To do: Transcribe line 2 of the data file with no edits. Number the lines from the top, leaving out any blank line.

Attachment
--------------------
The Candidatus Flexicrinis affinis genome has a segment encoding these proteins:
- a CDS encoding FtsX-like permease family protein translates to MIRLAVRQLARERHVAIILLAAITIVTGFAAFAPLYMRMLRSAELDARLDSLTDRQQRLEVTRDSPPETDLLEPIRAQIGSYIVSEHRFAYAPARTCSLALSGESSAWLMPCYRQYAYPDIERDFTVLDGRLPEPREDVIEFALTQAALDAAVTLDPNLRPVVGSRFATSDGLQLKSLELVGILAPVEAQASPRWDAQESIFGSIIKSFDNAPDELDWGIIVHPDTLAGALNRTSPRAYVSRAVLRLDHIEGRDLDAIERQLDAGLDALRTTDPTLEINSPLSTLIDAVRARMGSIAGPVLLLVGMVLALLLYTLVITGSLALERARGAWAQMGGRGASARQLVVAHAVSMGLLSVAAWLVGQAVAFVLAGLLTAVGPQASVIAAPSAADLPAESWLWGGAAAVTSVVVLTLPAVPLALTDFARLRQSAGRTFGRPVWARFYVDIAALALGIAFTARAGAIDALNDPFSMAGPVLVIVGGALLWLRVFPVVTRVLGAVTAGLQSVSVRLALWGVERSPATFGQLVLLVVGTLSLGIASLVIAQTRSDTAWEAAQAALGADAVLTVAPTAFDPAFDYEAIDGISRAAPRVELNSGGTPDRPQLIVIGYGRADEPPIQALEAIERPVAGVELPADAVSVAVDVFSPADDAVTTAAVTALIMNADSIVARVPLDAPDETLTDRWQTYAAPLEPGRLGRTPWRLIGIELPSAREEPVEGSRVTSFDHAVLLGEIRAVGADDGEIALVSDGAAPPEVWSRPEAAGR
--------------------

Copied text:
- a CDS encoding FtsX-like permease family protein translates to MIRLAVRQLARERHVAIILLAAITIVTGFAAFAPLYMRMLRSAELDARLDSLTDRQQRLEVTRDSPPETDLLEPIRAQIGSYIVSEHRFAYAPARTCSLALSGESSAWLMPCYRQYAYPDIERDFTVLDGRLPEPREDVIEFALTQAALDAAVTLDPNLRPVVGSRFATSDGLQLKSLELVGILAPVEAQASPRWDAQESIFGSIIKSFDNAPDELDWGIIVHPDTLAGALNRTSPRAYVSRAVLRLDHIEGRDLDAIERQLDAGLDALRTTDPTLEINSPLSTLIDAVRARMGSIAGPVLLLVGMVLALLLYTLVITGSLALERARGAWAQMGGRGASARQLVVAHAVSMGLLSVAAWLVGQAVAFVLAGLLTAVGPQASVIAAPSAADLPAESWLWGGAAAVTSVVVLTLPAVPLALTDFARLRQSAGRTFGRPVWARFYVDIAALALGIAFTARAGAIDALNDPFSMAGPVLVIVGGALLWLRVFPVVTRVLGAVTAGLQSVSVRLALWGVERSPATFGQLVLLVVGTLSLGIASLVIAQTRSDTAWEAAQAALGADAVLTVAPTAFDPAFDYEAIDGISRAAPRVELNSGGTPDRPQLIVIGYGRADEPPIQALEAIERPVAGVELPADAVSVAVDVFSPADDAVTTAAVTALIMNADSIVARVPLDAPDETLTDRWQTYAAPLEPGRLGRTPWRLIGIELPSAREEPVEGSRVTSFDHAVLLGEIRAVGADDGEIALVSDGAAPPEVWSRPEAAGR